In March 2014, NRA board member Ted Nugent wrote in a column for conspiracy website WorldNetDaily that gun owners “must learn from Rosa Parks and definitely refuse to give up our guns,” in response to a law that banned assault weapons following the Sandy Hook Elementary School massacre. Nugent went on to call Rosa Parks his “hero” and has previously called himself “Rosa Parks with a Gibson.”

The NRA can in no way be compared to our nation’s real Civil Rights organizations and actions taken to push for those rights. The organization was founded on the idea that it would support hunters and hunter and gun safety. The fact that the leaders and lobbyists use their efforts to increase profits of the gun industry and their control over elected officials by couching it in civil rights language is dangerous and fantasy. I am betting that even many who pay their dues to the organization have no idea that the leaders make this claim.

Nugent is no Rosa Parks.

Wayne LaPierre is no John Lewis.

False facts are not facts.

Myths are fantastical thinking.

The definition of fantasy:

  1. obsolete :  hallucination

  2. 2:  fancy; especially :  the free play of creative imagination

  3. 3:  a creation of the imaginative faculty whether expressed or merely conceived: such asa :  a fanciful design or invention a fantasy of delicate traceryb :  a chimerical or fantastic notion His plans are pure fantasy.c :  fantasia 1 the organ fantasy of Johannes Brahmsd :  imaginative fiction featuring especially strange settings and grotesque characters spent the summer reading fantasy —called also fantasy fiction

  4. 4:  caprice served to fulfill the king’s fantasies

  5. 5:  the power or process of creating especially unrealistic or improbable mental images in response to psychological need an object of fantasy; also :  a mental image or a series of mental images (such as a daydream) so created sexual fantasies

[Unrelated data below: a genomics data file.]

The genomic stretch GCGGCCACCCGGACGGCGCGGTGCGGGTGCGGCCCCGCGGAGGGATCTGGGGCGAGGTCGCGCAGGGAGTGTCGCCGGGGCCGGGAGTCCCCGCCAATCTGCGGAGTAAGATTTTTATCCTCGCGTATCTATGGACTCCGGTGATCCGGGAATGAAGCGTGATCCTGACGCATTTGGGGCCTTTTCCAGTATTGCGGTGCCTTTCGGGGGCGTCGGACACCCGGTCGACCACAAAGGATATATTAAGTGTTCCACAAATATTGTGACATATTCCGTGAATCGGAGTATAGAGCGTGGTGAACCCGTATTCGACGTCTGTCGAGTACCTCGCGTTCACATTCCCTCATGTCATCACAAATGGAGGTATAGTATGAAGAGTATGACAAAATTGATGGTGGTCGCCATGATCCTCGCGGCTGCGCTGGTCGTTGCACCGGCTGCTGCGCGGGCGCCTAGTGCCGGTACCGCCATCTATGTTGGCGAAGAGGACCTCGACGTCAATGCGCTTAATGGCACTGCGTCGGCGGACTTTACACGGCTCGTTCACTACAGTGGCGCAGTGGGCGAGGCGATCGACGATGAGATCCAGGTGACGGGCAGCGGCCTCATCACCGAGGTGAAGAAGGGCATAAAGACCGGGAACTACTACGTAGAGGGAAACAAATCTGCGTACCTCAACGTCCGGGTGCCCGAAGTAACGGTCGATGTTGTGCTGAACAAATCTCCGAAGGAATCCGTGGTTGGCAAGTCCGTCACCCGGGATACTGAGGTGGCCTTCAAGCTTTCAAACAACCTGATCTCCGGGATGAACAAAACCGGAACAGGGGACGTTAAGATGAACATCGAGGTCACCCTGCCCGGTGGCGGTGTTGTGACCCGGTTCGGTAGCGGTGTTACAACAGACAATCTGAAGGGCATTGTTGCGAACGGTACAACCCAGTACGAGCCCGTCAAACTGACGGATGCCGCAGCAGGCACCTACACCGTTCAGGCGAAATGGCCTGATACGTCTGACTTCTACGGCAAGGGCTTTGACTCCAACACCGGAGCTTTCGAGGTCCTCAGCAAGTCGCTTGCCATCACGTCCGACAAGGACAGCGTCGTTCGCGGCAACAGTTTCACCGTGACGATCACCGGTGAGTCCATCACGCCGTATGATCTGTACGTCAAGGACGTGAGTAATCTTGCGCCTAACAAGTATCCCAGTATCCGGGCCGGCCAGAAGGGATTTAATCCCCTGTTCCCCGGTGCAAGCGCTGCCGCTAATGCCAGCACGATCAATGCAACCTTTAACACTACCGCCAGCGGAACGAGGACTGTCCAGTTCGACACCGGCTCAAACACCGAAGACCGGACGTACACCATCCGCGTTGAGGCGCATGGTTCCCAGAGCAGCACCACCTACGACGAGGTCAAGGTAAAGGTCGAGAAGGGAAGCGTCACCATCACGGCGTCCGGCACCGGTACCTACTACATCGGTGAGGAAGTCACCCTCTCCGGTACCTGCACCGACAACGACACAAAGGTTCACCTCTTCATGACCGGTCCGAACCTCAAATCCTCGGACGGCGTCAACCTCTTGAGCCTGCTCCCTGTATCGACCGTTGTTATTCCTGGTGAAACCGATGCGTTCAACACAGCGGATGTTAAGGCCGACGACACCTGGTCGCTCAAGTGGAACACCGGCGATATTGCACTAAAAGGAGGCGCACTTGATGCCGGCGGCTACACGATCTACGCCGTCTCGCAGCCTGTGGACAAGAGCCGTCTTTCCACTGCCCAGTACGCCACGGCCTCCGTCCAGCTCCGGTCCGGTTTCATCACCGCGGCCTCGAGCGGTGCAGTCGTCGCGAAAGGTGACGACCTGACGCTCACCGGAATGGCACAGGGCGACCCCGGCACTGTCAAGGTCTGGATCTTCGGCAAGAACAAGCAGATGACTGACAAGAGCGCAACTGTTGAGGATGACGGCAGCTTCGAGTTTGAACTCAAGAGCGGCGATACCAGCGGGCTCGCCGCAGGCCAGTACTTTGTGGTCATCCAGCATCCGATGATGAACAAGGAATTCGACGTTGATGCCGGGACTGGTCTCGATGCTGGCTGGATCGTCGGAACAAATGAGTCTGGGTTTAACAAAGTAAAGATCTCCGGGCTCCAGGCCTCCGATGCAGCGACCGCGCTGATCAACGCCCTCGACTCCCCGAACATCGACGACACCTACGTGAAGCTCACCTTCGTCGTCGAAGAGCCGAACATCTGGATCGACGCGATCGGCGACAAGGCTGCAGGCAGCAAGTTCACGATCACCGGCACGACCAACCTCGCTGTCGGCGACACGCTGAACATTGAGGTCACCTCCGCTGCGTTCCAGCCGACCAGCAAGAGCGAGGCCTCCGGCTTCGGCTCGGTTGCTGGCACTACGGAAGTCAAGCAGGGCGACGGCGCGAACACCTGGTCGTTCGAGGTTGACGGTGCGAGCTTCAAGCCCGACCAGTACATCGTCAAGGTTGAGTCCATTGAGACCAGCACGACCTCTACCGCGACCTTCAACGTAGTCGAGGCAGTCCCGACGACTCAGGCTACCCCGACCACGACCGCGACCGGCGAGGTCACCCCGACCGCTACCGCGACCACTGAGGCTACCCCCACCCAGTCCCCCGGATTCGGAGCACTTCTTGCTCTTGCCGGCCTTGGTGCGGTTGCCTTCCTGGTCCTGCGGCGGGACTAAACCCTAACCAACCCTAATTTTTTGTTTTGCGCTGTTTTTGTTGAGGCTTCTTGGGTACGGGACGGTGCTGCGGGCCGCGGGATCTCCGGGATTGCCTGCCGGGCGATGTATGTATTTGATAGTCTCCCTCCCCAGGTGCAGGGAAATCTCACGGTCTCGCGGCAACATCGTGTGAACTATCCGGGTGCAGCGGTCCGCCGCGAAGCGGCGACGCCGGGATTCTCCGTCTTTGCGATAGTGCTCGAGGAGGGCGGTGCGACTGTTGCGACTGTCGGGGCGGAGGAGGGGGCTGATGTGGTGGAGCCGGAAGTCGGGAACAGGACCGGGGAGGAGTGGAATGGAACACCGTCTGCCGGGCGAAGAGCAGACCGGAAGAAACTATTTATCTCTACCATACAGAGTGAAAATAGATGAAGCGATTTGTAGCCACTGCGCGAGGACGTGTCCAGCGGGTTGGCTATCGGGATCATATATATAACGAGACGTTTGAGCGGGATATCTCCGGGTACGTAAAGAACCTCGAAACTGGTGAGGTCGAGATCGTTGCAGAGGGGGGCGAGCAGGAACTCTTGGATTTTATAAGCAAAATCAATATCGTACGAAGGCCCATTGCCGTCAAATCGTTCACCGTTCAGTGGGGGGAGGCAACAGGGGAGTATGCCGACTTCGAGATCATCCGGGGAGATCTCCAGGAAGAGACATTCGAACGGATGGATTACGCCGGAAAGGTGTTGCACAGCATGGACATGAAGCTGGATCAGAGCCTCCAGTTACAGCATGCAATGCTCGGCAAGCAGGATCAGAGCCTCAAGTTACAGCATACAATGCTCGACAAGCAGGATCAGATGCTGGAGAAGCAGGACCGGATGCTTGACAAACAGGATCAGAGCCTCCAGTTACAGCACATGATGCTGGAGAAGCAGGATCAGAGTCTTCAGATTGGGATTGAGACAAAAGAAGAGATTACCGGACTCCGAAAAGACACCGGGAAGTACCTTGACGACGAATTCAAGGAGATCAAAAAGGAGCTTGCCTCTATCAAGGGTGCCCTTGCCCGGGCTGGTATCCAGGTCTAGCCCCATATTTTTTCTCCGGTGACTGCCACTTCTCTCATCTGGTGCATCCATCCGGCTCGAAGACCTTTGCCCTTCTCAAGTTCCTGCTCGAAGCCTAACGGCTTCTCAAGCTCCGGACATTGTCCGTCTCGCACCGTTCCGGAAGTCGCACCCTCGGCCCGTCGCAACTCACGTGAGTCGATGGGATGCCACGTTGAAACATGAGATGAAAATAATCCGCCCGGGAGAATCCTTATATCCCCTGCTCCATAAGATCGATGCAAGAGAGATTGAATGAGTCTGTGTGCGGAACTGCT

6. 6often attributive :  a coin usually not intended for circulation as currency and often issued by a dubious authority (such as a government-in-exile)

 

 

 

Election day violence?

voteThis post has been edited since first posted.

 

Will we have violence in the Nov. 8th election? If we do, it will be a first. But then, in this election almost everything is a first. For starters, an Arkansas Republican Trump supporting “poll watcher” told voters to go home while standing in front of a polling place. This guy is a gun toting man who has used his gun to threaten before. From the article:

Burks and many Arkansas Democrats want Soffer removed from the country election commission, however, the latest flap is just the most recent in a long list of complaints involving the 74-year-old Republican.

After Soffer brandished a loaded gun at a meeting in April, Democrats have tried to have him removed from the election commission. Webb appointed Soffer to a second 4-year term on the commission in June.

Let’s get this straight- this man was reappointed to the election commission.

Sigh.

Last night, there was a kerfuffle at a Trump rally in Reno, Nevada. Let’s take a look at what happened and what Trump and his supporters said happened- two different things as it turns out:

The man whose protest saw Donald Trump rushed off the stage by Secret Service agents has said the Republican nominee’s supporters turned on him when he held up a sign reading: “Republicans against Trump”.

The man, who identified himself as Austyn Crites from Reno, told the Guardian he was holding the sign at a rally when Trump supporters wrestled him to the ground.

The 33-year-old – who says he has been a registered Republican for about six years – said he was kicked, punched and choked, and feared for his life when the crowd turned on him at the gathering in Reno, Nevada.  (…)

Crites said when he was on the ground he heard someone yell “something about a gun” and he kept telling those on top of him that he had merely been holding a sign.

He was unaware, until the Guardian told him, that Trump had been ushered from the stage amid the mayhem.

For his part, Crites said he felt relieved when police arrived and placed him in handcuffs, but said officers had to fend off Trump supporters who continued to attack him. “As I was taken from the room, people are just looking at me like I’m a demon,” he said.

He said he was taken to the back of the auditorium, searched, subjected to a background check and then swiftly released.